Part 1: What’s Big Data? It’s in The Eye of the Beholders.

Run a Google search on “What is Big Data?” and you’ll find over 11 million results.  It seems every major IT enterprise has crafted their own definition.  Research companies have developed an entirely different set of definitions.  Have a discussion with a peer or an associate, and you’ll likely find you each have varying definitions.  So what is the true definition?  Not to be purposely ambiguous, but It depends. Big Data has actually become an umbrella term for a variety of uses and applications.

Attempting to Define Big Data

Let’s start with the aspect of a Big Data definition according to Wikipedia and Oxford English Dictionary, that most will agree upon from a technical perspective:

“An all-encompassing term for any collection of data sets so large and complex that it becomes difficult to process using on hand data management tools or traditional data processing applications.”


A tech expert would add further clarification that complex data should include both structured and unstructured data.

Forbes recently published an interesting article that cites over a dozen definitions, and then took it a step farther by pulling together 40 different industry thought leaders to see if it was possible to arrive at a single definition.  With no surprise, this resulted in nearly 40 different perspectives.  However, there was one aspect that each seemed to agree on – the collection of massive data sets.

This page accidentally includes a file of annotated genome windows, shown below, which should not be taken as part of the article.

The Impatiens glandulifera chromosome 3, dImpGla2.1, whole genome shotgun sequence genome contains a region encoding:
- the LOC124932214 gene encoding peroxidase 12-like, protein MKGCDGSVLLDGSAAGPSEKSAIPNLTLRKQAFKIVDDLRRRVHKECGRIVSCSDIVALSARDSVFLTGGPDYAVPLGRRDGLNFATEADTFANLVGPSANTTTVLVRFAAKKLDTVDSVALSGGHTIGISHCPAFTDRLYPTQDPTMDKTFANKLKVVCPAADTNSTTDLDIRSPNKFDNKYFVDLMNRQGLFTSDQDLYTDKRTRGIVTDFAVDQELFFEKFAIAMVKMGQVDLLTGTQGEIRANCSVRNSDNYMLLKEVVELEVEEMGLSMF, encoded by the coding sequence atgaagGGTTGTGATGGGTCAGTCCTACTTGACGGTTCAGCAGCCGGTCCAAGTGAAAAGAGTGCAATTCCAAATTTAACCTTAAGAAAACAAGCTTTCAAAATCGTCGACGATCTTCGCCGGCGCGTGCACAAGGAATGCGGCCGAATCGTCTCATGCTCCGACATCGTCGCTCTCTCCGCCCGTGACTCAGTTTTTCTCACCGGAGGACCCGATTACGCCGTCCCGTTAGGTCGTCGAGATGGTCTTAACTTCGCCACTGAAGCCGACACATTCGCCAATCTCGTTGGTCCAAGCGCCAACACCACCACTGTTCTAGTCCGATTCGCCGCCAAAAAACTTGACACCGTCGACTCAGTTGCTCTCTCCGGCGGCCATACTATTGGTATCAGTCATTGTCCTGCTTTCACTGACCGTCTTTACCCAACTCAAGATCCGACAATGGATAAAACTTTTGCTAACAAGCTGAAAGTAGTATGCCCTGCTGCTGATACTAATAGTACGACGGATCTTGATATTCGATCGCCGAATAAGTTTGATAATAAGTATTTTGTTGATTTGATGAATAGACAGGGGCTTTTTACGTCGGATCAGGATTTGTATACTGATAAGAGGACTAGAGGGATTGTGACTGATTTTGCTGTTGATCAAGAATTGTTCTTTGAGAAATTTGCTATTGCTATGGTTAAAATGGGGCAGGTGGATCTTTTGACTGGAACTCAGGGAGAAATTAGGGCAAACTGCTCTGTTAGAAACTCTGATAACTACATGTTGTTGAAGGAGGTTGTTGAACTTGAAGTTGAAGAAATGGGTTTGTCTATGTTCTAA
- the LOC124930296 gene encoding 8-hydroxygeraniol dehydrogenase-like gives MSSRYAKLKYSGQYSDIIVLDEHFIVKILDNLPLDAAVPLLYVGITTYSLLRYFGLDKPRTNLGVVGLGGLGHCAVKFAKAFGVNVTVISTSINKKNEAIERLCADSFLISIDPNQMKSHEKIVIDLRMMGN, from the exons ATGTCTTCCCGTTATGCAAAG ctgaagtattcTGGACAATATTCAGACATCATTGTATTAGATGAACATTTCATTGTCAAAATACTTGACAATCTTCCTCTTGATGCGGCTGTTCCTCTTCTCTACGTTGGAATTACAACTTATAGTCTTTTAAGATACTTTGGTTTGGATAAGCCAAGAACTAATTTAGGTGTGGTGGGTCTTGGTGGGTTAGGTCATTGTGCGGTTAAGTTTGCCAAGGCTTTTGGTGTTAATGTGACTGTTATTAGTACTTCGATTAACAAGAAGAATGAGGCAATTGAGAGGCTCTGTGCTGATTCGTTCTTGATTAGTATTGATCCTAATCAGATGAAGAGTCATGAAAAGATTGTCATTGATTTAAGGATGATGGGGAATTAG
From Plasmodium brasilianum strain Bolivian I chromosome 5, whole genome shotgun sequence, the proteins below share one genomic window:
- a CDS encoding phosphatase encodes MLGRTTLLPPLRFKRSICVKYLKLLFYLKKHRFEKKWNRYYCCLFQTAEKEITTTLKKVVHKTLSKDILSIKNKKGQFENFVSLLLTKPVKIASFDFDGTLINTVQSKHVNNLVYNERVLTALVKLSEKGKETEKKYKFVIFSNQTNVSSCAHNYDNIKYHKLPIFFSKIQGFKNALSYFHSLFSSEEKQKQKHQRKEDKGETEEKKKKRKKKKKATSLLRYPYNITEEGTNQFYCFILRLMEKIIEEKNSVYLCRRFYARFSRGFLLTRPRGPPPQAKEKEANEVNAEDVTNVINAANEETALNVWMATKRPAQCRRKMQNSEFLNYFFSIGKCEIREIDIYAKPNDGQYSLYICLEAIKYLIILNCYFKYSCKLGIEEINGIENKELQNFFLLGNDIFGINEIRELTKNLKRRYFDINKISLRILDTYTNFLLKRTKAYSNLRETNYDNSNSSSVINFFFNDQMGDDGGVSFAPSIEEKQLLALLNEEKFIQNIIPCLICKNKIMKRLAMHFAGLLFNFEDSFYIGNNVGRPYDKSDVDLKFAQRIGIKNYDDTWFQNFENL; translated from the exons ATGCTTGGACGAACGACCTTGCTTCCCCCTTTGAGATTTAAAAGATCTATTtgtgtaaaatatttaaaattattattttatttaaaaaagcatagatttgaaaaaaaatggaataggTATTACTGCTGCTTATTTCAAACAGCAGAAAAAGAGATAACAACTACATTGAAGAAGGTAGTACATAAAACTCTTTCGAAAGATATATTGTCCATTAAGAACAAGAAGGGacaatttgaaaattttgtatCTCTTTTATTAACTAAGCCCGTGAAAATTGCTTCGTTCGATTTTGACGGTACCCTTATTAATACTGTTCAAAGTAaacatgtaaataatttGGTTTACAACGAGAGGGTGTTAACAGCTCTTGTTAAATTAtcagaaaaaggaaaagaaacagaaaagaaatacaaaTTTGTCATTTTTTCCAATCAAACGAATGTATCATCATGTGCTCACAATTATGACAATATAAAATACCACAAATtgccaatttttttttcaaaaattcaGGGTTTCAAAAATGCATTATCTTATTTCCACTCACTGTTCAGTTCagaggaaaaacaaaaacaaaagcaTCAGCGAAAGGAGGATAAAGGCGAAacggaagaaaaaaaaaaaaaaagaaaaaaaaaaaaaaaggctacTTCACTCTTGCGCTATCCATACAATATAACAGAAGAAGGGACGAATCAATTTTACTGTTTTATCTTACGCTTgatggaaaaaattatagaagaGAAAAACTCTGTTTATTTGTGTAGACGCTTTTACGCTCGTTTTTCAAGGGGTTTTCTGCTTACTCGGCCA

The actual differences were based on usage and purpose of how the data is being applied. McKinsey researchers may have added a qualifier that all companies, technologists, analysts, and scientists should adhere to – the definition should be left intentionally subjective.

What’s the key learning? Everyone defines Big Data differently.

Don’t assume when you use the term “Big Data” your audience has the same definition – It’s in the eyes of the beholder, and the experience or area of expertise that they’ll interpret.

Unlike the definition, there’s global agreement that “big data” is our new norm, as it’s critical information being leveraged to make any business, small or large, more operationally efficient.  The technology experts that are needed to support a “big data” initiative require a variety of skill sets and areas of expertise, that depend not only on how best to extract the data, but also on how the data collection will be used.

In part two of our series, we will breakdown these roles, the skills needed, and the generous compensation that is awarded to those technology experts who have crafted a career to meet the needs of a big data initiative.

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